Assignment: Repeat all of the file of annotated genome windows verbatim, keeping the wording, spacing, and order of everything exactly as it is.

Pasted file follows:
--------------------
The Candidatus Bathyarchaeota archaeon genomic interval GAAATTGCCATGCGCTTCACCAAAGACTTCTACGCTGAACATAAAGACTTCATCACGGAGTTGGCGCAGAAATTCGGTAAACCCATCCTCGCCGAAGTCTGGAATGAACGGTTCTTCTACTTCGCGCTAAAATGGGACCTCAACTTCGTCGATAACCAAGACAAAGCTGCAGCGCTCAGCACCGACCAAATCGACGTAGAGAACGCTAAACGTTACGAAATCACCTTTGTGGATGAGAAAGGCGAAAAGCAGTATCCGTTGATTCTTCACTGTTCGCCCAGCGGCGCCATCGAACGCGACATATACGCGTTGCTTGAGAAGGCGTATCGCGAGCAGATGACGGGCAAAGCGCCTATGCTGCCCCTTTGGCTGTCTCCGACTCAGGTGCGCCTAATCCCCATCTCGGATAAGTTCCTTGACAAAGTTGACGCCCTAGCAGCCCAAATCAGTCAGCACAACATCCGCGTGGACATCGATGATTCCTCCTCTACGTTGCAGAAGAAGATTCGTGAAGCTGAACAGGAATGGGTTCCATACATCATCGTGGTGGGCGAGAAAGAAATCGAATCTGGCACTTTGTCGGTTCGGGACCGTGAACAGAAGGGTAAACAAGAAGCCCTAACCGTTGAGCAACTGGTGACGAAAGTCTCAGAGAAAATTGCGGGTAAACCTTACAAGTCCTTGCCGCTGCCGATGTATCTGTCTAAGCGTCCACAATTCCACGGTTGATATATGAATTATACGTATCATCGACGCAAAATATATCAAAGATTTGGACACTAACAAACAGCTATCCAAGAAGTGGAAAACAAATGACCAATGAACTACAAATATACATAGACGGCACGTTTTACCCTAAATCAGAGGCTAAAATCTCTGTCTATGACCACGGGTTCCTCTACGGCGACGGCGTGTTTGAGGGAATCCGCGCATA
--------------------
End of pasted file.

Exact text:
The Candidatus Bathyarchaeota archaeon genomic interval GAAATTGCCATGCGCTTCACCAAAGACTTCTACGCTGAACATAAAGACTTCATCACGGAGTTGGCGCAGAAATTCGGTAAACCCATCCTCGCCGAAGTCTGGAATGAACGGTTCTTCTACTTCGCGCTAAAATGGGACCTCAACTTCGTCGATAACCAAGACAAAGCTGCAGCGCTCAGCACCGACCAAATCGACGTAGAGAACGCTAAACGTTACGAAATCACCTTTGTGGATGAGAAAGGCGAAAAGCAGTATCCGTTGATTCTTCACTGTTCGCCCAGCGGCGCCATCGAACGCGACATATACGCGTTGCTTGAGAAGGCGTATCGCGAGCAGATGACGGGCAAAGCGCCTATGCTGCCCCTTTGGCTGTCTCCGACTCAGGTGCGCCTAATCCCCATCTCGGATAAGTTCCTTGACAAAGTTGACGCCCTAGCAGCCCAAATCAGTCAGCACAACATCCGCGTGGACATCGATGATTCCTCCTCTACGTTGCAGAAGAAGATTCGTGAAGCTGAACAGGAATGGGTTCCATACATCATCGTGGTGGGCGAGAAAGAAATCGAATCTGGCACTTTGTCGGTTCGGGACCGTGAACAGAAGGGTAAACAAGAAGCCCTAACCGTTGAGCAACTGGTGACGAAAGTCTCAGAGAAAATTGCGGGTAAACCTTACAAGTCCTTGCCGCTGCCGATGTATCTGTCTAAGCGTCCACAATTCCACGGTTGATATATGAATTATACGTATCATCGACGCAAAATATATCAAAGATTTGGACACTAACAAACAGCTATCCAAGAAGTGGAAAACAAATGACCAATGAACTACAAATATACATAGACGGCACGTTTTACCCTAAATCAGAGGCTAAAATCTCTGTCTATGACCACGGGTTCCTCTACGGCGACGGCGTGTTTGAGGGAATCCGCGCATA